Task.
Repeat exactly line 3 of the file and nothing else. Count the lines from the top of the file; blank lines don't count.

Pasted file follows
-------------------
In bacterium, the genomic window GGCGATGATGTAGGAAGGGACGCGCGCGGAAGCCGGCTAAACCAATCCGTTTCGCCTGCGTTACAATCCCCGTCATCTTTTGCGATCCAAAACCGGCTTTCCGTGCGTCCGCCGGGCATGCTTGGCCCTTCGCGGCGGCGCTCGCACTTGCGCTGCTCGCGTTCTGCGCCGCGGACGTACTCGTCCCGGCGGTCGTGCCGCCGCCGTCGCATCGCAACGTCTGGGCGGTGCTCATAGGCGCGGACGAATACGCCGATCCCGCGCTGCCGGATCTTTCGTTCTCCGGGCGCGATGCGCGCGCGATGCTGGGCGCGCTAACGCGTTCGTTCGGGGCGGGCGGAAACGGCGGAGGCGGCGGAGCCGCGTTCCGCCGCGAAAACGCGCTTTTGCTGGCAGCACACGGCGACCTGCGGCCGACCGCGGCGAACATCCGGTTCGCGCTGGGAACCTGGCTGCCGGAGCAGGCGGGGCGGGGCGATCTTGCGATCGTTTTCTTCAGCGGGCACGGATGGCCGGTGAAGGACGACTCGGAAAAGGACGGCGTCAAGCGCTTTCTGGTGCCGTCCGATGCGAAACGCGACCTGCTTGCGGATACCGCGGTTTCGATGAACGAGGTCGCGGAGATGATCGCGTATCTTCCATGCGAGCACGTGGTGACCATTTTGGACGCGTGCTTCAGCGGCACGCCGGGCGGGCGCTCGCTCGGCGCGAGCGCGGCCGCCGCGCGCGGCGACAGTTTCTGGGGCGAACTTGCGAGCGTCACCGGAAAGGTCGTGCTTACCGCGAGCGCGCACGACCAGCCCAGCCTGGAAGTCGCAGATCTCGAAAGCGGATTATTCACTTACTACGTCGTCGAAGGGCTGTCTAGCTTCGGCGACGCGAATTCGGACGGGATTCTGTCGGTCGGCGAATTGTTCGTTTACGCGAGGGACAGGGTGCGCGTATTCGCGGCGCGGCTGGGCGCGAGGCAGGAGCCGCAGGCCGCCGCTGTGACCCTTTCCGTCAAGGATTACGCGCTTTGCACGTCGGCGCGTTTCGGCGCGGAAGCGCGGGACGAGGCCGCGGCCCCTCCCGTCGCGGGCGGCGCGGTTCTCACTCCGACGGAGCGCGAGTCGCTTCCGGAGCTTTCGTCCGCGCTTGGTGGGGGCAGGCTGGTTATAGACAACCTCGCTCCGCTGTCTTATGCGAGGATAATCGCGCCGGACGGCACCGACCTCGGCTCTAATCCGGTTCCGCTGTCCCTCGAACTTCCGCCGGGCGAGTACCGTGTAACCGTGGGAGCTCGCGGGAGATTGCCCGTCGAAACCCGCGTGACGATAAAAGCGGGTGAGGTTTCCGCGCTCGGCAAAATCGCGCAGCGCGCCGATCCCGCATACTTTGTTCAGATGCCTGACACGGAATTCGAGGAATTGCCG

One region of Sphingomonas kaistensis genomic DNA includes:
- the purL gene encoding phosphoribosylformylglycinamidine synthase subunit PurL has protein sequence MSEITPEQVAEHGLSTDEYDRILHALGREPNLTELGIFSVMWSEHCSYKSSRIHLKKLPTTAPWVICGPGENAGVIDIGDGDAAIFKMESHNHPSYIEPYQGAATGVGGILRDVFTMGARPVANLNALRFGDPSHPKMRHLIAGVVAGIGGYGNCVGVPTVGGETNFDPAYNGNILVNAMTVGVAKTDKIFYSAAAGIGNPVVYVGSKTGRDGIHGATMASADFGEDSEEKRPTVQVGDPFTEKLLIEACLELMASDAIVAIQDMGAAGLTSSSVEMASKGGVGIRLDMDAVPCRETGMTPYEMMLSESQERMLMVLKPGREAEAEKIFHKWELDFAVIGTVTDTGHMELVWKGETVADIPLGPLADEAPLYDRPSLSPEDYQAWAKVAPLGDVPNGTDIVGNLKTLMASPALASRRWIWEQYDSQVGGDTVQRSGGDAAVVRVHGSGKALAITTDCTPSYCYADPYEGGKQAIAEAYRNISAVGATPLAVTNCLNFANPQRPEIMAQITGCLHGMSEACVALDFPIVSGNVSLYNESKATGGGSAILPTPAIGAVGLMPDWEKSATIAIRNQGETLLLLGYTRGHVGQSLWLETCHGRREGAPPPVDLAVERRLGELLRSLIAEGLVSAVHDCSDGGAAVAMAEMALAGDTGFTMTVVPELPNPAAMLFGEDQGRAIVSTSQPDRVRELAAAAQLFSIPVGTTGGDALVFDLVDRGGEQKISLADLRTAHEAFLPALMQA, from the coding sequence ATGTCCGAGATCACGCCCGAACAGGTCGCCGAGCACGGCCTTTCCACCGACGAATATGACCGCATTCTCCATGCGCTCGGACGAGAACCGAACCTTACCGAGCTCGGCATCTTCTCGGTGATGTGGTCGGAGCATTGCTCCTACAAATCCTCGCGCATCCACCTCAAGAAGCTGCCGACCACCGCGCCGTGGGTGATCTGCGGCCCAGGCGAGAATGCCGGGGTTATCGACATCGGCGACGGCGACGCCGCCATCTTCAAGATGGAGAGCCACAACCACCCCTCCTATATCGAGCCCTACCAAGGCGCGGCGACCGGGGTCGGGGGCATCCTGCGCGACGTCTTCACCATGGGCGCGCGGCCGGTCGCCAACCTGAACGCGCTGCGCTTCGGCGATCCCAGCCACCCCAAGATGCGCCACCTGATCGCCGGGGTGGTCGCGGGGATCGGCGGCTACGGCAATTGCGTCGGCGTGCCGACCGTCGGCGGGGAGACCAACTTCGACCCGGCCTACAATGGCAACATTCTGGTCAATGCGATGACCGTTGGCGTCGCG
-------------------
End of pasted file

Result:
- the purL gene encoding phosphoribosylformylglycinamidine synthase subunit PurL has protein sequence MSEITPEQVAEHGLSTDEYDRILHALGREPNLTELGIFSVMWSEHCSYKSSRIHLKKLPTTAPWVICGPGENAGVIDIGDGDAAIFKMESHNHPSYIEPYQGAATGVGGILRDVFTMGARPVANLNALRFGDPSHPKMRHLIAGVVAGIGGYGNCVGVPTVGGETNFDPAYNGNILVNAMTVGVAKTDKIFYSAAAGIGNPVVYVGSKTGRDGIHGATMASADFGEDSEEKRPTVQVGDPFTEKLLIEACLELMASDAIVAIQDMGAAGLTSSSVEMASKGGVGIRLDMDAVPCRETGMTPYEMMLSESQERMLMVLKPGREAEAEKIFHKWELDFAVIGTVTDTGHMELVWKGETVADIPLGPLADEAPLYDRPSLSPEDYQAWAKVAPLGDVPNGTDIVGNLKTLMASPALASRRWIWEQYDSQVGGDTVQRSGGDAAVVRVHGSGKALAITTDCTPSYCYADPYEGGKQAIAEAYRNISAVGATPLAVTNCLNFANPQRPEIMAQITGCLHGMSEACVALDFPIVSGNVSLYNESKATGGGSAILPTPAIGAVGLMPDWEKSATIAIRNQGETLLLLGYTRGHVGQSLWLETCHGRREGAPPPVDLAVERRLGELLRSLIAEGLVSAVHDCSDGGAAVAMAEMALAGDTGFTMTVVPELPNPAAMLFGEDQGRAIVSTSQPDRVRELAAAAQLFSIPVGTTGGDALVFDLVDRGGEQKISLADLRTAHEAFLPALMQA, from the coding sequence ATGTCCGAGATCACGCCCGAACAGGTCGCCGAGCACGGCCTTTCCACCGACGAATATGACCGCATTCTCCATGCGCTCGGACGAGAACCGAACCTTACCGAGCTCGGCATCTTCTCGGTGATGTGGTCGGAGCATTGCTCCTACAAATCCTCGCGCATCCACCTCAAGAAGCTGCCGACCACCGCGCCGTGGGTGATCTGCGGCCCAGGCGAGAATGCCGGGGTTATCGACATCGGCGACGGCGACGCCGCCATCTTCAAGATGGAGAGCCACAACCACCCCTCCTATATCGAGCCCTACCAAGGCGCGGCGACCGGGGTCGGGGGCATCCTGCGCGACGTCTTCACCATGGGCGCGCGGCCGGTCGCCAACCTGAACGCGCTGCGCTTCGGCGATCCCAGCCACCCCAAGATGCGCCACCTGATCGCCGGGGTGGTCGCGGGGATCGGCGGCTACGGCAATTGCGTCGGCGTGCCGACCGTCGGCGGGGAGACCAACTTCGACCCGGCCTACAATGGCAACATTCTGGTCAATGCGATGACCGTTGGCGTCGCG